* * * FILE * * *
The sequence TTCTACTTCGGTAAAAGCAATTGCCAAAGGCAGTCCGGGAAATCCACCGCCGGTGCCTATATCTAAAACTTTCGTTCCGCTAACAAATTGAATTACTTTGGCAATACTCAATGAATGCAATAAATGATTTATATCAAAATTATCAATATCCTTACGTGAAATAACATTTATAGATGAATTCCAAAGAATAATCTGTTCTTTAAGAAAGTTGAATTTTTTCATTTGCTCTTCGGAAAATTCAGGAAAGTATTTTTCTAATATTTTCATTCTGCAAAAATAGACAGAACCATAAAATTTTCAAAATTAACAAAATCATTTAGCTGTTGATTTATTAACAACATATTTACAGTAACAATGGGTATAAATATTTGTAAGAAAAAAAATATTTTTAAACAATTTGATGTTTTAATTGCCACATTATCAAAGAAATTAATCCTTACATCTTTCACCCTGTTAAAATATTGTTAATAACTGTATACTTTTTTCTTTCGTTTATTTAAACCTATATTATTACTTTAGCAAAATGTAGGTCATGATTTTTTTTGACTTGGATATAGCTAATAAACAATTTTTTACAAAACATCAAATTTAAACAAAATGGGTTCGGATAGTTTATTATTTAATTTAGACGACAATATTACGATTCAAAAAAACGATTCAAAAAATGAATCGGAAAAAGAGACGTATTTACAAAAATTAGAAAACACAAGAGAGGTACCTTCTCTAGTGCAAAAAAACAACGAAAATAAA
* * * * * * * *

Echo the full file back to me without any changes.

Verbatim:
The sequence TTCTACTTCGGTAAAAGCAATTGCCAAAGGCAGTCCGGGAAATCCACCGCCGGTGCCTATATCTAAAACTTTCGTTCCGCTAACAAATTGAATTACTTTGGCAATACTCAATGAATGCAATAAATGATTTATATCAAAATTATCAATATCCTTACGTGAAATAACATTTATAGATGAATTCCAAAGAATAATCTGTTCTTTAAGAAAGTTGAATTTTTTCATTTGCTCTTCGGAAAATTCAGGAAAGTATTTTTCTAATATTTTCATTCTGCAAAAATAGACAGAACCATAAAATTTTCAAAATTAACAAAATCATTTAGCTGTTGATTTATTAACAACATATTTACAGTAACAATGGGTATAAATATTTGTAAGAAAAAAAATATTTTTAAACAATTTGATGTTTTAATTGCCACATTATCAAAGAAATTAATCCTTACATCTTTCACCCTGTTAAAATATTGTTAATAACTGTATACTTTTTTCTTTCGTTTATTTAAACCTATATTATTACTTTAGCAAAATGTAGGTCATGATTTTTTTTGACTTGGATATAGCTAATAAACAATTTTTTACAAAACATCAAATTTAAACAAAATGGGTTCGGATAGTTTATTATTTAATTTAGACGACAATATTACGATTCAAAAAAACGATTCAAAAAATGAATCGGAAAAAGAGACGTATTTACAAAAATTAGAAAACACAAGAGAGGTACCTTCTCTAGTGCAAAAAAACAACGAAAATAAA